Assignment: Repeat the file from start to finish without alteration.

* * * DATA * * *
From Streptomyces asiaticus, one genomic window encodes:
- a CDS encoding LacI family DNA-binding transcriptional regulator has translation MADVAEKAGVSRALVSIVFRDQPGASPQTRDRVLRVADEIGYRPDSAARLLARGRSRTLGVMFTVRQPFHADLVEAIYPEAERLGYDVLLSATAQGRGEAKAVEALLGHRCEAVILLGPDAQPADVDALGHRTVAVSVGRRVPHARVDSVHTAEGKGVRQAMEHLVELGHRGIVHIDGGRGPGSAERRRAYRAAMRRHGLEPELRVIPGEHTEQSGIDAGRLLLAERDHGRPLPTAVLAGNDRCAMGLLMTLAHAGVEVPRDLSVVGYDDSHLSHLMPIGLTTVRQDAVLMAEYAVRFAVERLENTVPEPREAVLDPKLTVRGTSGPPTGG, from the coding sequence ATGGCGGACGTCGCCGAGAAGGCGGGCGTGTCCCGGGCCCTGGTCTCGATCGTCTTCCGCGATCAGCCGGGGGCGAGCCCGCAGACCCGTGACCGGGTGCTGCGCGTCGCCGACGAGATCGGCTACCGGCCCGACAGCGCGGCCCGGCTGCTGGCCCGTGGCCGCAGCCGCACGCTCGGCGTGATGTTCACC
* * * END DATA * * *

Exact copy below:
From Streptomyces asiaticus, one genomic window encodes:
- a CDS encoding LacI family DNA-binding transcriptional regulator has translation MADVAEKAGVSRALVSIVFRDQPGASPQTRDRVLRVADEIGYRPDSAARLLARGRSRTLGVMFTVRQPFHADLVEAIYPEAERLGYDVLLSATAQGRGEAKAVEALLGHRCEAVILLGPDAQPADVDALGHRTVAVSVGRRVPHARVDSVHTAEGKGVRQAMEHLVELGHRGIVHIDGGRGPGSAERRRAYRAAMRRHGLEPELRVIPGEHTEQSGIDAGRLLLAERDHGRPLPTAVLAGNDRCAMGLLMTLAHAGVEVPRDLSVVGYDDSHLSHLMPIGLTTVRQDAVLMAEYAVRFAVERLENTVPEPREAVLDPKLTVRGTSGPPTGG, from the coding sequence ATGGCGGACGTCGCCGAGAAGGCGGGCGTGTCCCGGGCCCTGGTCTCGATCGTCTTCCGCGATCAGCCGGGGGCGAGCCCGCAGACCCGTGACCGGGTGCTGCGCGTCGCCGACGAGATCGGCTACCGGCCCGACAGCGCGGCCCGGCTGCTGGCCCGTGGCCGCAGCCGCACGCTCGGCGTGATGTTCACC